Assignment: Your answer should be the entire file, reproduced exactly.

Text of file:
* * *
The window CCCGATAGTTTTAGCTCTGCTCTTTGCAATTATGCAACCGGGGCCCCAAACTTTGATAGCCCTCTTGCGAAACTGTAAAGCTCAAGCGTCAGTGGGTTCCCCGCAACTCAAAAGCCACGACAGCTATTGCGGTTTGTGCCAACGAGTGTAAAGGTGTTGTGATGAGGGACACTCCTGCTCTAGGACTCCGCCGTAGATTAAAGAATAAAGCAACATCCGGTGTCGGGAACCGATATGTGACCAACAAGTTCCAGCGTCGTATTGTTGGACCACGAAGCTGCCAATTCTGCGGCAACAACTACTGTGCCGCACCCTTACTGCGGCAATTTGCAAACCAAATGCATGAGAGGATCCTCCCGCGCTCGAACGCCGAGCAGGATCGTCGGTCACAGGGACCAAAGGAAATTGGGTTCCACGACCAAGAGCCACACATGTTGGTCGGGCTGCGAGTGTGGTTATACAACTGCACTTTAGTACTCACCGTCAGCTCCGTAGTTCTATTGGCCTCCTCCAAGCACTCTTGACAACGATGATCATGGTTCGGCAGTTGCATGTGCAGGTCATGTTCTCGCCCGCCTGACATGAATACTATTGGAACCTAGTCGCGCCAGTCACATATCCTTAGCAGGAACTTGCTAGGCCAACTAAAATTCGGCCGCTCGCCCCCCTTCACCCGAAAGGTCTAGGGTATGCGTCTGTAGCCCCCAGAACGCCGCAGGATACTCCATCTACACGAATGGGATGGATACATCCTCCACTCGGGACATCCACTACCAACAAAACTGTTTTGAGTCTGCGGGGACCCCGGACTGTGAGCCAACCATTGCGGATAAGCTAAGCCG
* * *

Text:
The window CCCGATAGTTTTAGCTCTGCTCTTTGCAATTATGCAACCGGGGCCCCAAACTTTGATAGCCCTCTTGCGAAACTGTAAAGCTCAAGCGTCAGTGGGTTCCCCGCAACTCAAAAGCCACGACAGCTATTGCGGTTTGTGCCAACGAGTGTAAAGGTGTTGTGATGAGGGACACTCCTGCTCTAGGACTCCGCCGTAGATTAAAGAATAAAGCAACATCCGGTGTCGGGAACCGATATGTGACCAACAAGTTCCAGCGTCGTATTGTTGGACCACGAAGCTGCCAATTCTGCGGCAACAACTACTGTGCCGCACCCTTACTGCGGCAATTTGCAAACCAAATGCATGAGAGGATCCTCCCGCGCTCGAACGCCGAGCAGGATCGTCGGTCACAGGGACCAAAGGAAATTGGGTTCCACGACCAAGAGCCACACATGTTGGTCGGGCTGCGAGTGTGGTTATACAACTGCACTTTAGTACTCACCGTCAGCTCCGTAGTTCTATTGGCCTCCTCCAAGCACTCTTGACAACGATGATCATGGTTCGGCAGTTGCATGTGCAGGTCATGTTCTCGCCCGCCTGACATGAATACTATTGGAACCTAGTCGCGCCAGTCACATATCCTTAGCAGGAACTTGCTAGGCCAACTAAAATTCGGCCGCTCGCCCCCCTTCACCCGAAAGGTCTAGGGTATGCGTCTGTAGCCCCCAGAACGCCGCAGGATACTCCATCTACACGAATGGGATGGATACATCCTCCACTCGGGACATCCACTACCAACAAAACTGTTTTGAGTCTGCGGGGACCCCGGACTGTGAGCCAACCATTGCGGATAAGCTAAGCCG